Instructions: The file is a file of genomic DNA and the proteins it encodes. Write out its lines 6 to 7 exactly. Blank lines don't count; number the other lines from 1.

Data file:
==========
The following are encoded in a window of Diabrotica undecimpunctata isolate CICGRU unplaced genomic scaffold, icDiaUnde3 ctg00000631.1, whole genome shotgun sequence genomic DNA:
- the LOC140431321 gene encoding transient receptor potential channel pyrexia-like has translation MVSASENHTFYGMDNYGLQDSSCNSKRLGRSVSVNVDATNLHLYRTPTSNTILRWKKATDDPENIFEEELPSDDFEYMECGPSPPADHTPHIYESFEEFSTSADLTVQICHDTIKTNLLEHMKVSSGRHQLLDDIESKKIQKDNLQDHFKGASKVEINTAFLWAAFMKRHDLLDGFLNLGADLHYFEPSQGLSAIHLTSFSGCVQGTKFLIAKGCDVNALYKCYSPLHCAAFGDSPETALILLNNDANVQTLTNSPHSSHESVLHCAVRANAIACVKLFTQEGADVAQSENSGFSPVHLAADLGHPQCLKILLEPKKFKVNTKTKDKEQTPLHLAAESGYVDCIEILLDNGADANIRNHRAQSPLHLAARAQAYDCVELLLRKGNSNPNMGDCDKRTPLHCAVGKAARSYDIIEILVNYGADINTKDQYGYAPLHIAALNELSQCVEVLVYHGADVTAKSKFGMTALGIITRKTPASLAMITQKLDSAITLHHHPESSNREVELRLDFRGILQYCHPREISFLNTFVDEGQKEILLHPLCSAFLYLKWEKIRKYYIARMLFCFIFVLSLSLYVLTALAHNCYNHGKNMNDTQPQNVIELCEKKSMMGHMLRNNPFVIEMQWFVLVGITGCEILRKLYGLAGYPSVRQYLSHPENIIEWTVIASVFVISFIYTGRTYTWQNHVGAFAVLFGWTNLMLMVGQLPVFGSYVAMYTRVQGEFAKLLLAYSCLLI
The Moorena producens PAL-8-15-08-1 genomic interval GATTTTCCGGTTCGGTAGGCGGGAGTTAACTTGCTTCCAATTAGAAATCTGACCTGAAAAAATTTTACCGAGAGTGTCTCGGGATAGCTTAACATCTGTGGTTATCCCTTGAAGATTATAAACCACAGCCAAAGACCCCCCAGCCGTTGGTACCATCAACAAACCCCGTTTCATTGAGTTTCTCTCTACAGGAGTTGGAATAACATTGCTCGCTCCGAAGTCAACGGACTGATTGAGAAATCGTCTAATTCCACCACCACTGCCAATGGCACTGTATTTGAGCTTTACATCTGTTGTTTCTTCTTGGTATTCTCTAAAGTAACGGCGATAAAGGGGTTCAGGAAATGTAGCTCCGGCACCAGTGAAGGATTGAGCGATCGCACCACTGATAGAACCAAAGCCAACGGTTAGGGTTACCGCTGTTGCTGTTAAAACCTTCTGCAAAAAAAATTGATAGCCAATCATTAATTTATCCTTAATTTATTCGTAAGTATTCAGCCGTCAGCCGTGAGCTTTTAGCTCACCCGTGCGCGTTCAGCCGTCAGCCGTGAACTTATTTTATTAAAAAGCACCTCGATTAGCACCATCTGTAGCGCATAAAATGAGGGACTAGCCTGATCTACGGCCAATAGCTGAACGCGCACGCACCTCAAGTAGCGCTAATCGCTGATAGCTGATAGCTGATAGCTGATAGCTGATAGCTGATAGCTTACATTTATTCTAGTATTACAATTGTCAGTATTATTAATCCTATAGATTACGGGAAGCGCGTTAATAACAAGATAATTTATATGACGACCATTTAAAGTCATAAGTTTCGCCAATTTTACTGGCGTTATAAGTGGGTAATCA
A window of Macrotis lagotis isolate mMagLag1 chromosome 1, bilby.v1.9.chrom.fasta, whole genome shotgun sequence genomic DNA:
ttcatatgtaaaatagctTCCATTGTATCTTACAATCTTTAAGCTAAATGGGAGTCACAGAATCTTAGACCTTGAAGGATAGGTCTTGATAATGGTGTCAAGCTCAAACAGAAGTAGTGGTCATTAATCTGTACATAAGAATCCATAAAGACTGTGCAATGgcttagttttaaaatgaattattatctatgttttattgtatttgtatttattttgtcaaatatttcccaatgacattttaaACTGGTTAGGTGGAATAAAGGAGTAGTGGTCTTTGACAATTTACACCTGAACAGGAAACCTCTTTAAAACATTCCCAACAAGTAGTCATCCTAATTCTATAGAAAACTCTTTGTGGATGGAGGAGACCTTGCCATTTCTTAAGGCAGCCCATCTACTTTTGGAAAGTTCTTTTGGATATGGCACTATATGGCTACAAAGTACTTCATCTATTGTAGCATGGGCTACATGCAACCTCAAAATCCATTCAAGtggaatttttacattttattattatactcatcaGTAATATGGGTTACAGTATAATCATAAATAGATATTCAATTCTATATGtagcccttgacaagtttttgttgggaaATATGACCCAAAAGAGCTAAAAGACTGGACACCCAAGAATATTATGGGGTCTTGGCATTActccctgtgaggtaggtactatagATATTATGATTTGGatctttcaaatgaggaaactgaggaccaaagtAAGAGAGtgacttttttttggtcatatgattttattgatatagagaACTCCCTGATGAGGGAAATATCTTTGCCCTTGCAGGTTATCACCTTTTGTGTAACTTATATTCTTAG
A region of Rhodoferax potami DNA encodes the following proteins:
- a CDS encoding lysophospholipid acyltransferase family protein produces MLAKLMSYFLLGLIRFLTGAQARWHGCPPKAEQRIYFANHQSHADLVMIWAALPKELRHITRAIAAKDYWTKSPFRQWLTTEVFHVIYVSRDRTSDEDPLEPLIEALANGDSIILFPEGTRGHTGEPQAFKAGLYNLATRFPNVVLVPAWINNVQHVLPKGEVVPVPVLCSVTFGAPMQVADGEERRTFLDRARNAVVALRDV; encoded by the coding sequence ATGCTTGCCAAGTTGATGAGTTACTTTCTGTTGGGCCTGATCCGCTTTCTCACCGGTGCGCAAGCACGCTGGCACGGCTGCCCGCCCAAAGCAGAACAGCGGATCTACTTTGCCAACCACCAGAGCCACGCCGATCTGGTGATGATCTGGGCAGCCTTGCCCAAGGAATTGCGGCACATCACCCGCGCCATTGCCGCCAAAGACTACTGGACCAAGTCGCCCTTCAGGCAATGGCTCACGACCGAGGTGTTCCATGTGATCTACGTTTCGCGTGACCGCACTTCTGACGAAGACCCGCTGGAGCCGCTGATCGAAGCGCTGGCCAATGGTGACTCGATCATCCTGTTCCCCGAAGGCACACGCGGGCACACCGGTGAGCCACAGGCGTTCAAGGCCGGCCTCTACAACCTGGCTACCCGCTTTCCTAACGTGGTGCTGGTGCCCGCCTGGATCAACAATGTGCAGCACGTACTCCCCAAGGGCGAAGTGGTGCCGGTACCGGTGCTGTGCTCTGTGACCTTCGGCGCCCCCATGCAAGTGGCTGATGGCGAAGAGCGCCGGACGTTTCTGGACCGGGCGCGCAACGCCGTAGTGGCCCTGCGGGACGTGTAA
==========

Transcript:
A region of Rhodoferax potami DNA encodes the following proteins:
- a CDS encoding lysophospholipid acyltransferase family protein produces MLAKLMSYFLLGLIRFLTGAQARWHGCPPKAEQRIYFANHQSHADLVMIWAALPKELRHITRAIAAKDYWTKSPFRQWLTTEVFHVIYVSRDRTSDEDPLEPLIEALANGDSIILFPEGTRGHTGEPQAFKAGLYNLATRFPNVVLVPAWINNVQHVLPKGEVVPVPVLCSVTFGAPMQVADGEERRTFLDRARNAVVALRDV; encoded by the coding sequence ATGCTTGCCAAGTTGATGAGTTACTTTCTGTTGGGCCTGATCCGCTTTCTCACCGGTGCGCAAGCACGCTGGCACGGCTGCCCGCCCAAAGCAGAACAGCGGATCTACTTTGCCAACCACCAGAGCCACGCCGATCTGGTGATGATCTGGGCAGCCTTGCCCAAGGAATTGCGGCACATCACCCGCGCCATTGCCGCCAAAGACTACTGGACCAAGTCGCCCTTCAGGCAATGGCTCACGACCGAGGTGTTCCATGTGATCTACGTTTCGCGTGACCGCACTTCTGACGAAGACCCGCTGGAGCCGCTGATCGAAGCGCTGGCCAATGGTGACTCGATCATCCTGTTCCCCGAAGGCACACGCGGGCACACCGGTGAGCCACAGGCGTTCAAGGCCGGCCTCTACAACCTGGCTACCCGCTTTCCTAACGTGGTGCTGGTGCCCGCCTGGATCAACAATGTGCAGCACGTACTCCCCAAGGGCGAAGTGGTGCCGGTACCGGTGCTGTGCTCTGTGACCTTCGGCGCCCCCATGCAAGTGGCTGATGGCGAAGAGCGCCGGACGTTTCTGGACCGGGCGCGCAACGCCGTAGTGGCCCTGCGGGACGTGTAA